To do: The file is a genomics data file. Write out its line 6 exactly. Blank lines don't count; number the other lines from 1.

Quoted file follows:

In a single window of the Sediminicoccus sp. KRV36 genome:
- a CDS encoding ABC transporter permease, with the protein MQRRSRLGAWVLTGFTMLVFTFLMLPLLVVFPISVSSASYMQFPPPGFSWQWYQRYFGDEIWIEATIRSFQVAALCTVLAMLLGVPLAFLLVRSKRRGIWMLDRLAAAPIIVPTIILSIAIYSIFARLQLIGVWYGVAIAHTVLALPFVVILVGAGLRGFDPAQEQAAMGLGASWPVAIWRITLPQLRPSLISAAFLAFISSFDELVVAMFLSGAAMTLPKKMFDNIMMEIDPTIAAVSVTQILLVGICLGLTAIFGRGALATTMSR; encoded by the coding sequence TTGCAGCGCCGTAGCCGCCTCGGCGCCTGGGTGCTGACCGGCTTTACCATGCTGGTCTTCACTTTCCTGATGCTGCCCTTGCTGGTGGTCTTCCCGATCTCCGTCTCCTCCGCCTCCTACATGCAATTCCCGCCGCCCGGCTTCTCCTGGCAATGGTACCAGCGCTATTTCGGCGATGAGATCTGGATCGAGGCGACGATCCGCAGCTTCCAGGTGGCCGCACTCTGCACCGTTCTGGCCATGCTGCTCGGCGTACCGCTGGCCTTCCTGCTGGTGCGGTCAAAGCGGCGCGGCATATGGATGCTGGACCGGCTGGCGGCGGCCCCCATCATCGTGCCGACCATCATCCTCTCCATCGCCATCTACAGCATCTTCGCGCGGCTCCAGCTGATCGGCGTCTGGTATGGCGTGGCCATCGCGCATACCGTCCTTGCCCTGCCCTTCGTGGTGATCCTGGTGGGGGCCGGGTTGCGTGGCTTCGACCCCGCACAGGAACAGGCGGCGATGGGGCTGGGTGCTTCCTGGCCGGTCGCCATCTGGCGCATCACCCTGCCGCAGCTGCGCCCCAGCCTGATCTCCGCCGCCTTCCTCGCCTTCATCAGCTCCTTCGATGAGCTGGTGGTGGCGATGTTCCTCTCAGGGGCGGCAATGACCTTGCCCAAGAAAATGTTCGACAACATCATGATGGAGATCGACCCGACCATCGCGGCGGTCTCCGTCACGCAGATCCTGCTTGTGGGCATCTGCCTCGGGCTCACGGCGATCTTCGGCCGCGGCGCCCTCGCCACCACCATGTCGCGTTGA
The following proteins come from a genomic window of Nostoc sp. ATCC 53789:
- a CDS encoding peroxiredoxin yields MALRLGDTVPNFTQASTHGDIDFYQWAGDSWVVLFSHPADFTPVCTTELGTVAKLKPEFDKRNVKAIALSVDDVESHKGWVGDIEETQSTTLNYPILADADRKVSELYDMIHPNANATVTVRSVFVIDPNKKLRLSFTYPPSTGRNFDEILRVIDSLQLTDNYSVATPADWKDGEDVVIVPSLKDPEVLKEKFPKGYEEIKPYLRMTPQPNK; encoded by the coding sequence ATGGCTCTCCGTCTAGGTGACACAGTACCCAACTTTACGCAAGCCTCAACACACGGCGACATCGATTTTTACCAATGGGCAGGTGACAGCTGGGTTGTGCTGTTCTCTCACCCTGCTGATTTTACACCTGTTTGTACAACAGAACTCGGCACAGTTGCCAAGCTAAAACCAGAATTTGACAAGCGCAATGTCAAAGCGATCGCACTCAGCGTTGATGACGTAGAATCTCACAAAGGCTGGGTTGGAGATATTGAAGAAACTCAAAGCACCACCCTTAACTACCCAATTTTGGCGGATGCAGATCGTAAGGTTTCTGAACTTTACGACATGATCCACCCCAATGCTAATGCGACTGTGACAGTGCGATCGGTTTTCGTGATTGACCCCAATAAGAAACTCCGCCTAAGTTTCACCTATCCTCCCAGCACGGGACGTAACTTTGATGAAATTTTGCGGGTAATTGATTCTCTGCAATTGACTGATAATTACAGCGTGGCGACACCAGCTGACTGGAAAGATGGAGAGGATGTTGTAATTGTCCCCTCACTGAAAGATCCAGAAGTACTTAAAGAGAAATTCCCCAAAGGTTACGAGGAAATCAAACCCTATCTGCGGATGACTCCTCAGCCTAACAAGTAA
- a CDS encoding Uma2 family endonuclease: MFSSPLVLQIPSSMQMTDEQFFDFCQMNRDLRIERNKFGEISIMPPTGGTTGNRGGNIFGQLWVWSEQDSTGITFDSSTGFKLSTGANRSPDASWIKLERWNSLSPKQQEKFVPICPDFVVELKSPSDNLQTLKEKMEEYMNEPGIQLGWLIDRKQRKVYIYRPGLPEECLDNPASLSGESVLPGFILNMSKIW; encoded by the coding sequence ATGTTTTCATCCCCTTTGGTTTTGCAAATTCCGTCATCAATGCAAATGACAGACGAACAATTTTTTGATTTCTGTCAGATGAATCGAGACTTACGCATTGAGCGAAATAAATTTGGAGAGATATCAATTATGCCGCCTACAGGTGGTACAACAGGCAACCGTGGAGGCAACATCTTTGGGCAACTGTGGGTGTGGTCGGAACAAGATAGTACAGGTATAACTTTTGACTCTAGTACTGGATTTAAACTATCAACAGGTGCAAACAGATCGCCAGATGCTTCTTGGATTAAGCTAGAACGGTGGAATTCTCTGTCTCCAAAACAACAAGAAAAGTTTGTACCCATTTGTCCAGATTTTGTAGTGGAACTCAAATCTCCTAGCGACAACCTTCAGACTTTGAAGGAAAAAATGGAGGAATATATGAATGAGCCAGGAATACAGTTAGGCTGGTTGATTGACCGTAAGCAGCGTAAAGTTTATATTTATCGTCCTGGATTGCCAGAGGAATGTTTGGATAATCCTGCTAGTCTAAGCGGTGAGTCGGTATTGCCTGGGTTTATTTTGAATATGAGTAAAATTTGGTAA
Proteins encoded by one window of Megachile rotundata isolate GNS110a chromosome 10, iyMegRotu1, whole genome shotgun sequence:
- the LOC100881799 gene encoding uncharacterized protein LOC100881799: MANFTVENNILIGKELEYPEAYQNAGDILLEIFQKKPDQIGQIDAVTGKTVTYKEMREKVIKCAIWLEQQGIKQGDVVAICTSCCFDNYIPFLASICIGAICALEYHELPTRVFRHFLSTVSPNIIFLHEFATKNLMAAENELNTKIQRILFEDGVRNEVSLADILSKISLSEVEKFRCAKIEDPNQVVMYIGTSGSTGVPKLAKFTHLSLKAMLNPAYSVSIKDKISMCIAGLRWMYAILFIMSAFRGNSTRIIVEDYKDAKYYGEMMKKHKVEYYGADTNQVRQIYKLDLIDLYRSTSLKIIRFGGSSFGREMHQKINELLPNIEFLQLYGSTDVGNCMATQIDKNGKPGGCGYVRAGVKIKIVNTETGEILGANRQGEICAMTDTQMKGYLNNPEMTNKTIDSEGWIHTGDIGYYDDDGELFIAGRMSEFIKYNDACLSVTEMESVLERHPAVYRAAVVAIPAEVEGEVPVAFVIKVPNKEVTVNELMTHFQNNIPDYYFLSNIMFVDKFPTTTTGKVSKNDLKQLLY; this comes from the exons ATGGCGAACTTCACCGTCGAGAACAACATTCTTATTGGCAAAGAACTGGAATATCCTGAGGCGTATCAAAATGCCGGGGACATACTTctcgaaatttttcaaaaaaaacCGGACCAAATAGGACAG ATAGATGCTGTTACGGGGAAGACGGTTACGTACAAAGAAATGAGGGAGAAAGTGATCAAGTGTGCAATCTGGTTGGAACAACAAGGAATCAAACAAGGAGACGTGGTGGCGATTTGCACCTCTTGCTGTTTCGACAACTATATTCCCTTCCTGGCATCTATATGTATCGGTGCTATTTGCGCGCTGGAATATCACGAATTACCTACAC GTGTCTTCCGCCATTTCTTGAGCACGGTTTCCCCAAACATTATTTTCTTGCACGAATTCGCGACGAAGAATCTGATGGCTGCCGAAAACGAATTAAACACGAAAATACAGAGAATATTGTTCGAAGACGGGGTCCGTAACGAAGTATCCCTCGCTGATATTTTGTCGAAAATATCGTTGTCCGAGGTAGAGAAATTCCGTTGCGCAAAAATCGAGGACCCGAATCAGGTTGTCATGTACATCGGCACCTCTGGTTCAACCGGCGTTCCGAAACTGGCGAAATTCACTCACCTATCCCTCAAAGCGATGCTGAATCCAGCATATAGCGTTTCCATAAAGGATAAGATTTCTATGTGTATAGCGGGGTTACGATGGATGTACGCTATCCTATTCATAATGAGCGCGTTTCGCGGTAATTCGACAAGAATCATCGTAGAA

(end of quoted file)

Proteins encoded by one window of Megachile rotundata isolate GNS110a chromosome 10, iyMegRotu1, whole genome shotgun sequence: